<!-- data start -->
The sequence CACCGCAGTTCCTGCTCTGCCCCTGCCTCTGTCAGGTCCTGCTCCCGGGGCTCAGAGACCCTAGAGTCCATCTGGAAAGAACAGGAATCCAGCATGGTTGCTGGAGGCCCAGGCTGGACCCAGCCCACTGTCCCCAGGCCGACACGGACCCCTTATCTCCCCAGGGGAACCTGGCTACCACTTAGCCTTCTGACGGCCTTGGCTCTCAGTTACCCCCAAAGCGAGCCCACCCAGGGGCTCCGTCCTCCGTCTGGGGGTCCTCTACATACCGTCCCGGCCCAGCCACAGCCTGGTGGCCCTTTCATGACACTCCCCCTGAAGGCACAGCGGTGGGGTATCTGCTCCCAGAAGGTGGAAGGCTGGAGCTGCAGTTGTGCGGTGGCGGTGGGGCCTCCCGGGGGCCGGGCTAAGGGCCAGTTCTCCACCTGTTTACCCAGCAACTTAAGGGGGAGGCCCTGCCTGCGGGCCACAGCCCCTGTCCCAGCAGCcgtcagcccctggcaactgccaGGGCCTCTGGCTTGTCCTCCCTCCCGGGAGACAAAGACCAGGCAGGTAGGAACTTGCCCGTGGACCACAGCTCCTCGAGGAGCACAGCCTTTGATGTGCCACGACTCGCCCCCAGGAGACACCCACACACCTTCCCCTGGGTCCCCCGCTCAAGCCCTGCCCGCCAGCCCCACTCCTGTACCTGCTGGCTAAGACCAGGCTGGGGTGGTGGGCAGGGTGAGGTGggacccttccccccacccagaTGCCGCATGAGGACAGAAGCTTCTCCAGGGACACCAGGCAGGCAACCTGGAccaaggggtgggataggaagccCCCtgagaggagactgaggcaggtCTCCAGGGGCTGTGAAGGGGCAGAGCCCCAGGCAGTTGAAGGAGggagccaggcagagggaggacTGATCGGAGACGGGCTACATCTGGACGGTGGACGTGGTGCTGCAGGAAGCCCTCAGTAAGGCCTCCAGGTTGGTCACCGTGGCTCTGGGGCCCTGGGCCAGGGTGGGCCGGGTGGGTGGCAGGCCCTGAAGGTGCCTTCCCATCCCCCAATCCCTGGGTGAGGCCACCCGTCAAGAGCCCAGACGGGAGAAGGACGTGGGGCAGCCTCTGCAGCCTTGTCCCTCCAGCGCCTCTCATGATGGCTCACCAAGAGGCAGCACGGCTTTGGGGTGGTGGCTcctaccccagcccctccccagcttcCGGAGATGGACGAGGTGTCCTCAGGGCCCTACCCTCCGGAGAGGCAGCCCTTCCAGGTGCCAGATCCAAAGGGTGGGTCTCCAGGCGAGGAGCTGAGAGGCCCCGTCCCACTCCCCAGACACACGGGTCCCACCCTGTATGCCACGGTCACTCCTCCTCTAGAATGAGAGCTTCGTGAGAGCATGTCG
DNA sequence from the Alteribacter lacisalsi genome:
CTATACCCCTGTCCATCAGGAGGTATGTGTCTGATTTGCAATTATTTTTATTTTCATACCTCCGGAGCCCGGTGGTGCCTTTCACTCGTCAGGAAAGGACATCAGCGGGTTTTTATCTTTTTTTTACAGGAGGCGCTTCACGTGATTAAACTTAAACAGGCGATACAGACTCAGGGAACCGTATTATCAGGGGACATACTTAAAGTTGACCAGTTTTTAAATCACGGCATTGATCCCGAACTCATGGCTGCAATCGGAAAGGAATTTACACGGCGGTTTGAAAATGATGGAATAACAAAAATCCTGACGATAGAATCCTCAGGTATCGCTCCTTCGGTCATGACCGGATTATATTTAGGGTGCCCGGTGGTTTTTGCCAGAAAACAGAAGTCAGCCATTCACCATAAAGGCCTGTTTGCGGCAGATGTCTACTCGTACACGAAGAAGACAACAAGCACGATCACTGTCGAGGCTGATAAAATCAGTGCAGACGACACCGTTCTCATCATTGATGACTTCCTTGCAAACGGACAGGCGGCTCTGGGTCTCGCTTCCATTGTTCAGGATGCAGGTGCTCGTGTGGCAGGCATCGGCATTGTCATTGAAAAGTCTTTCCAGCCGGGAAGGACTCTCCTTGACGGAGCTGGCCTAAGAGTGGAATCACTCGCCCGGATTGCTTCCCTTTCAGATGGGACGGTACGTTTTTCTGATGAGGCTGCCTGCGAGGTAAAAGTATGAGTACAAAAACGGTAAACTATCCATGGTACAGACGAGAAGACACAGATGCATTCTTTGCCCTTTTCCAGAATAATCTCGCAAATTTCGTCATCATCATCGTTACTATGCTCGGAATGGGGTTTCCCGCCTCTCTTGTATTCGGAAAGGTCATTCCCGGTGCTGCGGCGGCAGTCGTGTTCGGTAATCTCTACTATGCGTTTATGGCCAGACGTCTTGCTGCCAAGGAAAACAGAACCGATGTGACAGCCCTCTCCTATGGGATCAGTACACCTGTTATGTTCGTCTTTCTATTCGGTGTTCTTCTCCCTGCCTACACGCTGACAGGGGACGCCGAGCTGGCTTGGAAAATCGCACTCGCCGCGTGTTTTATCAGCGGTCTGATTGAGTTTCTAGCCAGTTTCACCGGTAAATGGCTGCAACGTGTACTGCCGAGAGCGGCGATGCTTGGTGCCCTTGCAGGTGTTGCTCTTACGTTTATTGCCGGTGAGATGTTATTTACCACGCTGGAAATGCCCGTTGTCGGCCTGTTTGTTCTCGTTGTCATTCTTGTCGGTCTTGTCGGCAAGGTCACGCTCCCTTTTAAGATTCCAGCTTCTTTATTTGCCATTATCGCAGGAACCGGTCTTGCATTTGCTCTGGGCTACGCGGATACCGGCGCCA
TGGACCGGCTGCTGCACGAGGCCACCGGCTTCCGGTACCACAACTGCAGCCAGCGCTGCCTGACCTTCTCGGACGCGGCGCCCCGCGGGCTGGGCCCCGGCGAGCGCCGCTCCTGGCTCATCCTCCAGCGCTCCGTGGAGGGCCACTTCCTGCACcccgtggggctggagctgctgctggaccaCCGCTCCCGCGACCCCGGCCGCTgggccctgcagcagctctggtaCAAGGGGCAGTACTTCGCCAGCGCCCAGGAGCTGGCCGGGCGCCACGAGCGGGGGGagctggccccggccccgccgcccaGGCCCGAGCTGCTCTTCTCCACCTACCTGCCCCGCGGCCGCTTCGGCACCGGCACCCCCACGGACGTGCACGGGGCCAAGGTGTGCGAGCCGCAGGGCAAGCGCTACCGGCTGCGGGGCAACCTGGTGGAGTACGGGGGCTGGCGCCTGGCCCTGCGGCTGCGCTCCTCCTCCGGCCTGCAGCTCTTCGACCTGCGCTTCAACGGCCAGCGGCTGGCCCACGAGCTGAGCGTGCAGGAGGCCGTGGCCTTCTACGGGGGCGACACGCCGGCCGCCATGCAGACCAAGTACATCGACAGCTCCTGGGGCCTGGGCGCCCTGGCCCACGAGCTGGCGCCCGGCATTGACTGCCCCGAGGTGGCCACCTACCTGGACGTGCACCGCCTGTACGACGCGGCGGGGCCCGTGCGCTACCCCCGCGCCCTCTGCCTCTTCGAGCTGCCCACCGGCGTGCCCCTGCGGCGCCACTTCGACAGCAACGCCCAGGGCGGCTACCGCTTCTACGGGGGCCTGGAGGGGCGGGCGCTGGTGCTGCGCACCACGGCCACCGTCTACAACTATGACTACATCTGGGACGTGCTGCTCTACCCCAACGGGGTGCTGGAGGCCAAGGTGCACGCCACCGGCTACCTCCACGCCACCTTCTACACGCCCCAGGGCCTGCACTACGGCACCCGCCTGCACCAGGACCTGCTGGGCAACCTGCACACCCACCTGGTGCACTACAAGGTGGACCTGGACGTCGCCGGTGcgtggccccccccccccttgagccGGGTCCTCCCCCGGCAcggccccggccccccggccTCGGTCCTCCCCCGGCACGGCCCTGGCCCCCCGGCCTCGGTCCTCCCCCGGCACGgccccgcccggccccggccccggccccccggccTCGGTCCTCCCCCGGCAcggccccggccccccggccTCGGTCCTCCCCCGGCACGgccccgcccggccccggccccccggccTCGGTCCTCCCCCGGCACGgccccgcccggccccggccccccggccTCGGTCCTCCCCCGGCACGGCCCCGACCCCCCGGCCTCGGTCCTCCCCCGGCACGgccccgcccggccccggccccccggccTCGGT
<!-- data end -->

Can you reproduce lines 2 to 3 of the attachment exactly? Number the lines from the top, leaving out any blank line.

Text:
DNA sequence from the Alteribacter lacisalsi genome:
CTATACCCCTGTCCATCAGGAGGTATGTGTCTGATTTGCAATTATTTTTATTTTCATACCTCCGGAGCCCGGTGGTGCCTTTCACTCGTCAGGAAAGGACATCAGCGGGTTTTTATCTTTTTTTTACAGGAGGCGCTTCACGTGATTAAACTTAAACAGGCGATACAGACTCAGGGAACCGTATTATCAGGGGACATACTTAAAGTTGACCAGTTTTTAAATCACGGCATTGATCCCGAACTCATGGCTGCAATCGGAAAGGAATTTACACGGCGGTTTGAAAATGATGGAATAACAAAAATCCTGACGATAGAATCCTCAGGTATCGCTCCTTCGGTCATGACCGGATTATATTTAGGGTGCCCGGTGGTTTTTGCCAGAAAACAGAAGTCAGCCATTCACCATAAAGGCCTGTTTGCGGCAGATGTCTACTCGTACACGAAGAAGACAACAAGCACGATCACTGTCGAGGCTGATAAAATCAGTGCAGACGACACCGTTCTCATCATTGATGACTTCCTTGCAAACGGACAGGCGGCTCTGGGTCTCGCTTCCATTGTTCAGGATGCAGGTGCTCGTGTGGCAGGCATCGGCATTGTCATTGAAAAGTCTTTCCAGCCGGGAAGGACTCTCCTTGACGGAGCTGGCCTAAGAGTGGAATCACTCGCCCGGATTGCTTCCCTTTCAGATGGGACGGTACGTTTTTCTGATGAGGCTGCCTGCGAGGTAAAAGTATGAGTACAAAAACGGTAAACTATCCATGGTACAGACGAGAAGACACAGATGCATTCTTTGCCCTTTTCCAGAATAATCTCGCAAATTTCGTCATCATCATCGTTACTATGCTCGGAATGGGGTTTCCCGCCTCTCTTGTATTCGGAAAGGTCATTCCCGGTGCTGCGGCGGCAGTCGTGTTCGGTAATCTCTACTATGCGTTTATGGCCAGACGTCTTGCTGCCAAGGAAAACAGAACCGATGTGACAGCCCTCTCCTATGGGATCAGTACACCTGTTATGTTCGTCTTTCTATTCGGTGTTCTTCTCCCTGCCTACACGCTGACAGGGGACGCCGAGCTGGCTTGGAAAATCGCACTCGCCGCGTGTTTTATCAGCGGTCTGATTGAGTTTCTAGCCAGTTTCACCGGTAAATGGCTGCAACGTGTACTGCCGAGAGCGGCGATGCTTGGTGCCCTTGCAGGTGTTGCTCTTACGTTTATTGCCGGTGAGATGTTATTTACCACGCTGGAAATGCCCGTTGTCGGCCTGTTTGTTCTCGTTGTCATTCTTGTCGGTCTTGTCGGCAAGGTCACGCTCCCTTTTAAGATTCCAGCTTCTTTATTTGCCATTATCGCAGGAACCGGTCTTGCATTTGCTCTGGGCTACGCGGATACCGGCGCCA